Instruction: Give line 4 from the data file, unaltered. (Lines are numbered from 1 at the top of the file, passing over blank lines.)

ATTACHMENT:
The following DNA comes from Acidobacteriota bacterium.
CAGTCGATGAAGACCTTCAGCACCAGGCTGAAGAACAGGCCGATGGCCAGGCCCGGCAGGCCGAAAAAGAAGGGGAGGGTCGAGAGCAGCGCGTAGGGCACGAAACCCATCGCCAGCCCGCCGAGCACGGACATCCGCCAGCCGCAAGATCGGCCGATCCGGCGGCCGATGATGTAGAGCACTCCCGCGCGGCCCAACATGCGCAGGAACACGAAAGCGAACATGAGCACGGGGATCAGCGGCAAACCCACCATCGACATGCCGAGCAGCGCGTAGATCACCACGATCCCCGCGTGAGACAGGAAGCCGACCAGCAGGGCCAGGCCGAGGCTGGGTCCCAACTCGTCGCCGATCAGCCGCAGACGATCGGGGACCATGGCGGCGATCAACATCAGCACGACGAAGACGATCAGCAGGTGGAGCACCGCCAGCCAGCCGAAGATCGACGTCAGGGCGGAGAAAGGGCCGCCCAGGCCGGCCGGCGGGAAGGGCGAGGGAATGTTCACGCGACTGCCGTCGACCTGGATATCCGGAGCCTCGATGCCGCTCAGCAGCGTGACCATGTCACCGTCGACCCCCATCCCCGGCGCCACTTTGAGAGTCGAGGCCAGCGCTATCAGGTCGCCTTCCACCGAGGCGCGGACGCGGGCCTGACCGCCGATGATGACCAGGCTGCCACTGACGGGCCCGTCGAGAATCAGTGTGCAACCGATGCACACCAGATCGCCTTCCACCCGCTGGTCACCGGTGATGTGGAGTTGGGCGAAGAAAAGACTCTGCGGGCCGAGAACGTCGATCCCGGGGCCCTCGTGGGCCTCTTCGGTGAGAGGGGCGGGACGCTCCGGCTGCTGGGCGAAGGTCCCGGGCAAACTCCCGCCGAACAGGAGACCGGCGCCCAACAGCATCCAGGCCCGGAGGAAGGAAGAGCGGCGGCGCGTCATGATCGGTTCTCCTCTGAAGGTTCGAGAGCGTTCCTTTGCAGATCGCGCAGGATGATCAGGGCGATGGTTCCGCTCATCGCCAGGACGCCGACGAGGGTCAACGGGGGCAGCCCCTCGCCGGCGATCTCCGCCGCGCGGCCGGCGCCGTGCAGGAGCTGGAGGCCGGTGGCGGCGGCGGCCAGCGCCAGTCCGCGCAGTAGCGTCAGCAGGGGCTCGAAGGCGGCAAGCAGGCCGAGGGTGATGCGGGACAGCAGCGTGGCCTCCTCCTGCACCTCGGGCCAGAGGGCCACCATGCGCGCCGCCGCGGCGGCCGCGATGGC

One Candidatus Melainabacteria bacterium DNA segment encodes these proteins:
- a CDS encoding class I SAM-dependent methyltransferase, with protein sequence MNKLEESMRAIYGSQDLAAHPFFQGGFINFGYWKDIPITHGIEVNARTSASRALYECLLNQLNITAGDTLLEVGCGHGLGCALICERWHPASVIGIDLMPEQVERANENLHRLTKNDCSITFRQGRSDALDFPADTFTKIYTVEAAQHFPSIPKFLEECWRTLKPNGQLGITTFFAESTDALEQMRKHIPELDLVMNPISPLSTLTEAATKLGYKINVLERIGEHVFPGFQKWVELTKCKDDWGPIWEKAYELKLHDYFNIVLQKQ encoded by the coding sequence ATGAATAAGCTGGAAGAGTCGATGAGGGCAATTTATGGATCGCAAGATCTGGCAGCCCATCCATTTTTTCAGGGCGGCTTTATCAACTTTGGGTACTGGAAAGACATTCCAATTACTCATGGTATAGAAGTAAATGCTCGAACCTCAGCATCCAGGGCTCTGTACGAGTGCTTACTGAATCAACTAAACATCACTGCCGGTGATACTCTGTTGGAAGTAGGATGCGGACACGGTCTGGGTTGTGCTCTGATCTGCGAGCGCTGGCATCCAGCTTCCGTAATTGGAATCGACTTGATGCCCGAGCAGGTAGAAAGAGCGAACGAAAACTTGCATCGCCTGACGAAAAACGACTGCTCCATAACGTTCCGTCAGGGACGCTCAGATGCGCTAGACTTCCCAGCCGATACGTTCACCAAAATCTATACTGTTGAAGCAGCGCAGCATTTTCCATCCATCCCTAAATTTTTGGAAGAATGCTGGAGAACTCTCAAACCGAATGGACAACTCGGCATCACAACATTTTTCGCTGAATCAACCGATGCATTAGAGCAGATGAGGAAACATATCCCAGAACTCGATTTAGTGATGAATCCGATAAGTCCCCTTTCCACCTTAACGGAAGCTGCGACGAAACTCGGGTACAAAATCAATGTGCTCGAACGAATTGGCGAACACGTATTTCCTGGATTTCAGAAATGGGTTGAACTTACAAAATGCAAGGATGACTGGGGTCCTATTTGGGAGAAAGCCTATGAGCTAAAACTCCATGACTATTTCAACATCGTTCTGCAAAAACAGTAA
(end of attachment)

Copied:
- a CDS encoding class I SAM-dependent methyltransferase, with protein sequence MNKLEESMRAIYGSQDLAAHPFFQGGFINFGYWKDIPITHGIEVNARTSASRALYECLLNQLNITAGDTLLEVGCGHGLGCALICERWHPASVIGIDLMPEQVERANENLHRLTKNDCSITFRQGRSDALDFPADTFTKIYTVEAAQHFPSIPKFLEECWRTLKPNGQLGITTFFAESTDALEQMRKHIPELDLVMNPISPLSTLTEAATKLGYKINVLERIGEHVFPGFQKWVELTKCKDDWGPIWEKAYELKLHDYFNIVLQKQ encoded by the coding sequence ATGAATAAGCTGGAAGAGTCGATGAGGGCAATTTATGGATCGCAAGATCTGGCAGCCCATCCATTTTTTCAGGGCGGCTTTATCAACTTTGGGTACTGGAAAGACATTCCAATTACTCATGGTATAGAAGTAAATGCTCGAACCTCAGCATCCAGGGCTCTGTACGAGTGCTTACTGAATCAACTAAACATCACTGCCGGTGATACTCTGTTGGAAGTAGGATGCGGACACGGTCTGGGTTGTGCTCTGATCTGCGAGCGCTGGCATCCAGCTTCCGTAATTGGAATCGACTTGATGCCCGAGCAGGTAGAAAGAGCGAACGAAAACTTGCATCGCCTGACGAAAAACGACTGCTCCATAACGTTCCGTCAGGGACGCTCAGATGCGCTAGACTTCCCAGCCGATACGTTCACCAAAATCTATACTGTTGAAGCAGCGCAGCATTTTCCATCCATCCCTAAATTTTTGGAAGAATGCTGGAGAACTCTCAAACCGAATGGACAACTCGGCATCACAACATTTTTCGCTGAATCAACCGATGCATTAGAGCAGATGAGGAAACATATCCCAGAACTCGATTTAGTGATGAATCCGATAAGTCCCCTTTCCACCTTAACGGAAGCTGCGACGAAACTCGGGTACAAAATCAATGTGCTCGAACGAATTGGCGAACACGTATTTCCTGGATTTCAGAAATGGGTTGAACTTACAAAATGCAAGGATGACTGGGGTCCTATTTGGGAGAAAGCCTATGAGCTAAAACTCCATGACTATTTCAACATCGTTCTGCAAAAACAGTAA